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Real couple gripes and how to solve them

Sarah Kelsey is a lifestyle writer, editor and spokesperson based in Toronto. She was the editor of AOL/The Huffington Post Canada’s StyleList, Style and Living sites. Today, she's a freelancer writing for some of North America’s top pub...

Relationship roadblocks

Rare is the couple that never runs into relationship problems (regardless of how long you've been together or how well you communicate). How can you solve some real-life relationship gripes? Read on to find out.

Bored Newlywed Couple

Q

I love going out with my partner, but, even after years of being together, he always expects to split the bill. I don't mind paying for things myself, but sometimes I want to feel spoiled. What can I do?

A

Money, and issues surrounding finances, can be one of the most difficult topics to broach with a partner. To solve this problem, sit down and have an open, honest chat about each other's financial situation. Maybe there's something your partner is hiding (like a mound of debt). Opening this line of communication is one of the most important stepping-stones in a relationship. It will help you plan your financial future, create an action plan for spending and make you feel like you're really a team.

Q

My husband and I just got married, but I already feel like we're in a sex rut. We had great sex before the wedding. What's going on?

A

Getting married is no excuse to forget about your sex life. Yes, you may be busy, but so is everyone else. Planning for sex and making the most of the time you have (even if you don't indulge in physical penetration each time you get sexual), will ensure having good and interesting sex remains a habit. Remember, the wedding day isn't the finish line, it's the start of the race. Keep at it.

Q

I hate to say it, but ever since I started dating my partner, it seems like she's started to let herself go. It's affecting how sexually attracted I am to her. What can I do?

A

Most couples develop a "comfort" level once they've been together for a certain period of time, but that's no excuse to stop taking care of yourself. Gently push your partner to invest in some "take-care-of-herself" time. Encourage her to join you at the gym or take a healthy cooking class together. Also, be sure to talk to her about what's going on in her life, external to your relationship. Stress or other problems could be impacting the quality time she spends with herself. If she's especially defensive or combative when you voice your concerns, there could be something deeper going on.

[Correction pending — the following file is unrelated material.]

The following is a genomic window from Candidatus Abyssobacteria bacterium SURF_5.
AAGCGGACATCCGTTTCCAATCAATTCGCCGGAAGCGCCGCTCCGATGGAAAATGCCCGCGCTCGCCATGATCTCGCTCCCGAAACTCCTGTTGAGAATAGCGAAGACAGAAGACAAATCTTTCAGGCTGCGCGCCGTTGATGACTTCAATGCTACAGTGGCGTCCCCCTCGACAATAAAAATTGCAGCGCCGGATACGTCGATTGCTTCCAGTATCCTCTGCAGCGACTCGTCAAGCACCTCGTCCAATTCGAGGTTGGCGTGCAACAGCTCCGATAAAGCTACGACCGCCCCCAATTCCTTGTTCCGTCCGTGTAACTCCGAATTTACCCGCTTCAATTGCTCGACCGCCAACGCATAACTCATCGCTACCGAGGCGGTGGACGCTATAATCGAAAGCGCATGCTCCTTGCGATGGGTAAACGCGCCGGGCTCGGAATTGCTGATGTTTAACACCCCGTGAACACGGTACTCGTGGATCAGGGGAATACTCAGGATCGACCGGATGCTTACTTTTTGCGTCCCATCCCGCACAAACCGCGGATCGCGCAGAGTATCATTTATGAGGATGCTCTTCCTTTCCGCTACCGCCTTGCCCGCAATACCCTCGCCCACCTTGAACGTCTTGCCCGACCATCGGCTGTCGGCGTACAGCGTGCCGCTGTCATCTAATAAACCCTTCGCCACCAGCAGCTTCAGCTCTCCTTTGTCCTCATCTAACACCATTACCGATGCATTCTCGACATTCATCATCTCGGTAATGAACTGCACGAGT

Q

Despite how loving my partner is, I can't seem to trust him enough. I'm constantly worried that he'll run off with the next girl he meets. How can I get over this fear?

A

Developing trust in a relationship is one of the hardest things to do. By being consistent with the affection you show, opening up and being honest about your thoughts, fears and feelings, and calling your partner out on things that bother you, you'll develop a more intimate and trusting relationship. That being said, if you're constantly worried about whether your man has a wandering eye, it's also time to evaluate how you feel about yourself. Is low self-esteem or the relics of a previous and bad relationship to blame? Or is it solely his actions that are provoking these fears? Once you figure it out, talk to your partner.

Q

I'm loving the relationship I have with my partner, but out of nowhere I'm starting to feel pressure to get married and have a baby. I don't know if I want either. How can I get my better half to lay-off?

A

It's natural for relationships to progress from one thing to the next (first date, second date, moving in together, etc.), but if your partner starts pressuring you to constantly move on to the next big thing, it's time for you to sit down and have an honest conversation with them about what the rush is all about. Be honest about how you picture the next few years. You may find out your schedules don't entirely mesh (in which case, you should start re-evaluating whether this is the right relationship for you).

Q

My relationship is great and I love spending time with my partner, but I often feel claustrophobic, like I'm not getting enough "me" time with my friends. What can I do to fix the problem?

A

Relationships are most successful when two individuals come together to create a mutually respectful partnership – that includes hanging out separately and indulging in personal interests. So talk to your partner about your desire to get out and see your girlfriends. Encourage him to go out more often on his own, as well. Absence does make the heart grow fonder.

Q

I don't have anything in common with my partner's family. How can I deal with them?

A

A lot of couples experience in-law problems – overbearing moms, rude or crude dads, bratty siblings. The key is to manage your partner's familial expectations. He/she should understand you're not entirely comfortable with the way his/her family talks to you. If they nit-pick, get him to chime in (he should be on your side). If however, it's a matter of you simply "finding them annoying," try to remember who these people are and why they're so important to your partner. Try to understand where they're coming from or "their" side of things and be sure to ask questions. Investing some time in getting to know who they are – even if you find it annoying – will help you relate to them better in the long run. Who knows? You might even learn to love them!

More Couple advice on SheKnows:

Does your husband really care if you can fit into skinny jeans?
How much would you change for your guy?
8 Things no one tells you about marriage

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